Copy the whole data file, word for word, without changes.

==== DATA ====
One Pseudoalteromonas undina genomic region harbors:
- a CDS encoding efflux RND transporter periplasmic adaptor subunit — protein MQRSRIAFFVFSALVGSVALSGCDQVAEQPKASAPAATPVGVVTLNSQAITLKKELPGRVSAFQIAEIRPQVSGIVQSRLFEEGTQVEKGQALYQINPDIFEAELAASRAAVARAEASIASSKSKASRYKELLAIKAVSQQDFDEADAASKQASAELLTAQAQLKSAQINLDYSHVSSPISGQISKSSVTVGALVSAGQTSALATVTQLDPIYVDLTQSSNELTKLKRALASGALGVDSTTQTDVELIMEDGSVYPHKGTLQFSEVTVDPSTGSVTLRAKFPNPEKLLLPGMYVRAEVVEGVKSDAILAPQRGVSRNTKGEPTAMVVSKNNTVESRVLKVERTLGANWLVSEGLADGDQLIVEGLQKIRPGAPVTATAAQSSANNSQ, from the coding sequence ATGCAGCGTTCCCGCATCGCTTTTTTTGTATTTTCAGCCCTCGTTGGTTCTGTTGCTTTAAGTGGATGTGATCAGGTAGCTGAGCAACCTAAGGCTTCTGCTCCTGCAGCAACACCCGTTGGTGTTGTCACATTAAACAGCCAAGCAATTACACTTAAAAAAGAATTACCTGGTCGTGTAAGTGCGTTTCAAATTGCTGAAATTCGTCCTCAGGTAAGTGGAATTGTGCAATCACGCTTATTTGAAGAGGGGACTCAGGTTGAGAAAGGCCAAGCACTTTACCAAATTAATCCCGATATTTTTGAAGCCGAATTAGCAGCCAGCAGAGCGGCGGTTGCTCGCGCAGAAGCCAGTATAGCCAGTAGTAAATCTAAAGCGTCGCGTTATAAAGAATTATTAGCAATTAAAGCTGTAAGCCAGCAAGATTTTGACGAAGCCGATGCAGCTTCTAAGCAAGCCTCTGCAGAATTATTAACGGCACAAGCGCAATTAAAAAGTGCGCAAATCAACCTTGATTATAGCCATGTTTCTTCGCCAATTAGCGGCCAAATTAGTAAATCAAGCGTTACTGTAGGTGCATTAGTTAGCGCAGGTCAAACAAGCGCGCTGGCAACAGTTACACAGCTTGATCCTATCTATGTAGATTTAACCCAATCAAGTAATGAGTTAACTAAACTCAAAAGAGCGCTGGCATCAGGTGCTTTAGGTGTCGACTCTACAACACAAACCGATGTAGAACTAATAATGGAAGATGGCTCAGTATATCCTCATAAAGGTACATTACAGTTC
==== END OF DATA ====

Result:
One Pseudoalteromonas undina genomic region harbors:
- a CDS encoding efflux RND transporter periplasmic adaptor subunit — protein MQRSRIAFFVFSALVGSVALSGCDQVAEQPKASAPAATPVGVVTLNSQAITLKKELPGRVSAFQIAEIRPQVSGIVQSRLFEEGTQVEKGQALYQINPDIFEAELAASRAAVARAEASIASSKSKASRYKELLAIKAVSQQDFDEADAASKQASAELLTAQAQLKSAQINLDYSHVSSPISGQISKSSVTVGALVSAGQTSALATVTQLDPIYVDLTQSSNELTKLKRALASGALGVDSTTQTDVELIMEDGSVYPHKGTLQFSEVTVDPSTGSVTLRAKFPNPEKLLLPGMYVRAEVVEGVKSDAILAPQRGVSRNTKGEPTAMVVSKNNTVESRVLKVERTLGANWLVSEGLADGDQLIVEGLQKIRPGAPVTATAAQSSANNSQ, from the coding sequence ATGCAGCGTTCCCGCATCGCTTTTTTTGTATTTTCAGCCCTCGTTGGTTCTGTTGCTTTAAGTGGATGTGATCAGGTAGCTGAGCAACCTAAGGCTTCTGCTCCTGCAGCAACACCCGTTGGTGTTGTCACATTAAACAGCCAAGCAATTACACTTAAAAAAGAATTACCTGGTCGTGTAAGTGCGTTTCAAATTGCTGAAATTCGTCCTCAGGTAAGTGGAATTGTGCAATCACGCTTATTTGAAGAGGGGACTCAGGTTGAGAAAGGCCAAGCACTTTACCAAATTAATCCCGATATTTTTGAAGCCGAATTAGCAGCCAGCAGAGCGGCGGTTGCTCGCGCAGAAGCCAGTATAGCCAGTAGTAAATCTAAAGCGTCGCGTTATAAAGAATTATTAGCAATTAAAGCTGTAAGCCAGCAAGATTTTGACGAAGCCGATGCAGCTTCTAAGCAAGCCTCTGCAGAATTATTAACGGCACAAGCGCAATTAAAAAGTGCGCAAATCAACCTTGATTATAGCCATGTTTCTTCGCCAATTAGCGGCCAAATTAGTAAATCAAGCGTTACTGTAGGTGCATTAGTTAGCGCAGGTCAAACAAGCGCGCTGGCAACAGTTACACAGCTTGATCCTATCTATGTAGATTTAACCCAATCAAGTAATGAGTTAACTAAACTCAAAAGAGCGCTGGCATCAGGTGCTTTAGGTGTCGACTCTACAACACAAACCGATGTAGAACTAATAATGGAAGATGGCTCAGTATATCCTCATAAAGGTACATTACAGTTC